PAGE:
Directors Guild Negotiation Date Unspecified – The Hollywood Reporter
The Directors Guild is waiting for the moment “when we believe we have the most leverage to win” to begin formal contract negotiations in 2023 with studios and streamers, according to two publishers. union leaders.
The association, which negotiates on behalf of directors, assistant directors, unit production directors and others, updated its members on Monday that the negotiation date for the film contract and their core TV is yet to be scheduled. Both the Basic Agreement and the DGA Freelancer Tap and Live TV Agreement expire on June 30, 2023.
“When it comes to deciding when to start negotiating, we are guided by one simple principle: we will only begin negotiating when we believe we have the most leverage to win a deal. the best possible deal for the DGA Directors and their teams,” DGA president of negotiations Jon Avnet and country executive Russell Hollander said in the message. “A few years, that meant we were in early negotiations, but only if the Studio agreed to address our priorities and we were confident we could deduct a premium to provide giving them the security they need to plan their summer and fall schedules… Other times, we’ve had more leverage near the end of our contracts.”
Leverage for this year’s DGA may depend on the status of negotiations with other industry unions. The Writers Guild of America pact expires on May 1, while SAG-AFTRA’s TV/Theater contract also expires on June 30. At a time when rumors of a strike were heard. As the work of potential writers grows larger and larger, the DGA still seems to have left its options open.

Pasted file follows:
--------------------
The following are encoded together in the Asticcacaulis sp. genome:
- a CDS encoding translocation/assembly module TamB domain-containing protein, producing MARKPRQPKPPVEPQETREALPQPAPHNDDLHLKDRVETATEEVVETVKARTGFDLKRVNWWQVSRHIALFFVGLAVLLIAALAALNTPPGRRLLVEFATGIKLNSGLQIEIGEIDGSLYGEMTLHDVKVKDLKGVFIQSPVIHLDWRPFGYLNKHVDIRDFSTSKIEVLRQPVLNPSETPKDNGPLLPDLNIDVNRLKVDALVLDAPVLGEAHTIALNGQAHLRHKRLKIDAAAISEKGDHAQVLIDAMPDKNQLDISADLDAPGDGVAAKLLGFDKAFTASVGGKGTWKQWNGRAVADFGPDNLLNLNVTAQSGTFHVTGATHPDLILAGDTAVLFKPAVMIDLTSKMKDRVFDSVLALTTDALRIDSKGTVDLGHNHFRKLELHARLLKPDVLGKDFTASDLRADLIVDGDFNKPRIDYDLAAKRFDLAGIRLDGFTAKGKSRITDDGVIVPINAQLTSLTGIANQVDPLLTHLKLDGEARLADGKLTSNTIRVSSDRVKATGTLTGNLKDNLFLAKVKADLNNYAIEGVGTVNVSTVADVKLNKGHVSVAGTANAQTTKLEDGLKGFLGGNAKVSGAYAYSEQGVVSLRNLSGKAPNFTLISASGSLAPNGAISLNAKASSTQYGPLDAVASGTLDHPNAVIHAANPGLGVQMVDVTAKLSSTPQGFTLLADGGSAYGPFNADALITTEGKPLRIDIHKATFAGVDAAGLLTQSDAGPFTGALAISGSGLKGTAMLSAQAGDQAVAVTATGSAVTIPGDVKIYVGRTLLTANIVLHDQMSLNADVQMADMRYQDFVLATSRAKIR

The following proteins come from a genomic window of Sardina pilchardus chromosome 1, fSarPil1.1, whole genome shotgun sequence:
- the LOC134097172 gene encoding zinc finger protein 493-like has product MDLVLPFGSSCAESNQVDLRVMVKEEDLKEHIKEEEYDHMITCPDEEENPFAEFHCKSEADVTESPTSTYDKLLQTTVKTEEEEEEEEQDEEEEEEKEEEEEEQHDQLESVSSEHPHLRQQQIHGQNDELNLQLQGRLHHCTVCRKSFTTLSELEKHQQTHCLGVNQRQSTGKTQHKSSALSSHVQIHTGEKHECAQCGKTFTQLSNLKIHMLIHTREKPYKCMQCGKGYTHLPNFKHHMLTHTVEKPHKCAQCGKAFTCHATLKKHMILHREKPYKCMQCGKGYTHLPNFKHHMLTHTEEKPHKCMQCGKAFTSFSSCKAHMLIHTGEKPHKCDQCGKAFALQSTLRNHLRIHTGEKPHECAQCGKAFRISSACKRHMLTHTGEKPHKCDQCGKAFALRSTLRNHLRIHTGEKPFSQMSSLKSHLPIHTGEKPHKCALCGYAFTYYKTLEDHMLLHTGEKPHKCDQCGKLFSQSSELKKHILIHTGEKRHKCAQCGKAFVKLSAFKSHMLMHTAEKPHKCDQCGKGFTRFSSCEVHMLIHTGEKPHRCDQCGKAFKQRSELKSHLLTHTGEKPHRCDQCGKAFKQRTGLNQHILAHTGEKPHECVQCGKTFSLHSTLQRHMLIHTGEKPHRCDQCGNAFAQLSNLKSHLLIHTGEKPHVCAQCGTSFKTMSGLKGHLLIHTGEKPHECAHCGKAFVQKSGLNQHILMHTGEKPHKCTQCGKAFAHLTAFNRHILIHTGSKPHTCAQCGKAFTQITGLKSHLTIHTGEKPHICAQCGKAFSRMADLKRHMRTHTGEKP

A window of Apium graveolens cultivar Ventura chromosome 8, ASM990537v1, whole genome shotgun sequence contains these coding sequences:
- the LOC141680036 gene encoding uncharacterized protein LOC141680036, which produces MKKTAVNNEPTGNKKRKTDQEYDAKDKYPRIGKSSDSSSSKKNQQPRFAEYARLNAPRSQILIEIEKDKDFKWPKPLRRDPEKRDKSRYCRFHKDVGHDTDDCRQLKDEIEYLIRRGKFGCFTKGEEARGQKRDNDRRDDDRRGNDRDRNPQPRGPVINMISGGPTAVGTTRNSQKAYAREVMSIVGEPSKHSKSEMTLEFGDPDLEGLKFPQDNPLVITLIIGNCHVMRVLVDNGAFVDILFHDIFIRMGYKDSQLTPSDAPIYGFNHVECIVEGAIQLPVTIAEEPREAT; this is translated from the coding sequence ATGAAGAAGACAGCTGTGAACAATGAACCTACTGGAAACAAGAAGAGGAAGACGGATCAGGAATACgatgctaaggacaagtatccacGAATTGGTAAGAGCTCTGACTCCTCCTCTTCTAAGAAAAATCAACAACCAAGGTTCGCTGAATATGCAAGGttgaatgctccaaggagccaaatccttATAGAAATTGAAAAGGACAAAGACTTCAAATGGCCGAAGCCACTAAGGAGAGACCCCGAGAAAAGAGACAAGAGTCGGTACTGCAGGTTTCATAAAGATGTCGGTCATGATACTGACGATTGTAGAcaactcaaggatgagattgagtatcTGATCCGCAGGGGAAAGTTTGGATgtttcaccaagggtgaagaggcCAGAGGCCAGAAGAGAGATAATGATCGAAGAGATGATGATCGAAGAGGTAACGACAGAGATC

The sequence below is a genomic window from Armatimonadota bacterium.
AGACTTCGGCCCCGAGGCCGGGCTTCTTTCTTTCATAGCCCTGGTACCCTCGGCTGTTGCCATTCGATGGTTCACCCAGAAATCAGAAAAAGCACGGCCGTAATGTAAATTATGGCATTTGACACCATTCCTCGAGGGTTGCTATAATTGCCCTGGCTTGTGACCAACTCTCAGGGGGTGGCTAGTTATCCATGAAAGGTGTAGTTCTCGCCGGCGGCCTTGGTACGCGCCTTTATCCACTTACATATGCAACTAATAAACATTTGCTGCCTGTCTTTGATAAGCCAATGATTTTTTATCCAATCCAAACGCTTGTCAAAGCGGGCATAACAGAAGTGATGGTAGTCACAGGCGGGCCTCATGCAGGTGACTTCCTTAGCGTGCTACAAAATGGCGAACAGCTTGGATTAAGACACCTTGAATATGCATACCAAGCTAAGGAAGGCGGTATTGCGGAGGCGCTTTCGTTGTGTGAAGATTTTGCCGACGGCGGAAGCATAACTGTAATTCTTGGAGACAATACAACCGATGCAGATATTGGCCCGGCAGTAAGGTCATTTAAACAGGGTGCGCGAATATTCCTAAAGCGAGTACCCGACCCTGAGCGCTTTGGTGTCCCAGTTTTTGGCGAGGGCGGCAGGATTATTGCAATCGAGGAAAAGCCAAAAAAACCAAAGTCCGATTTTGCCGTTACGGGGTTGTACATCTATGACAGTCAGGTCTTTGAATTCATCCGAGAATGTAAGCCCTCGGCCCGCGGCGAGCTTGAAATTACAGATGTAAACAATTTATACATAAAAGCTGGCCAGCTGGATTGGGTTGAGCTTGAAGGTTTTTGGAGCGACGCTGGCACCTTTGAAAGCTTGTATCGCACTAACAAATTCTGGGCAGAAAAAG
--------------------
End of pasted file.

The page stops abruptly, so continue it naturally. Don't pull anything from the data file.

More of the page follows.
However, as they spoke to members in November about the upcoming round of talks, Avnet and Hollander warned that economic headwinds would test the alliance’s standing. “This year promises to be an extremely challenging negotiating environment – one of the most difficult and complex we have faced in years – with studios continuing to consolidate and increasingly vertical integration, concurrent with unusual economic headwinds facing our industry and country,” the leaders wrote. “In this environment, your strength and support will be more important than ever.”
Without going into specifics, Guild leaders have previously stated that increasing streaming balances and raising salaries will be the core priorities of the association during this round of negotiations. Also on their to-do list: codify new safety standards, protect the Association’s health and pension plans, support industry diversity and achieve greater transparency from employer.
In December, Hollywood Reporter reported that the Association had begun informal negotiations with employers before scheduling formal bargaining sessions, a move that upset the Writers Guild. Avnet is serving as chair on the Association’s 2023 Feature Film and Television Negotiation Committee, with Todd Holland and Karen Gaviola as co-chairs. Hollander, who has been with the union for more than 20 years, will once again oversee the negotiations as chief negotiator.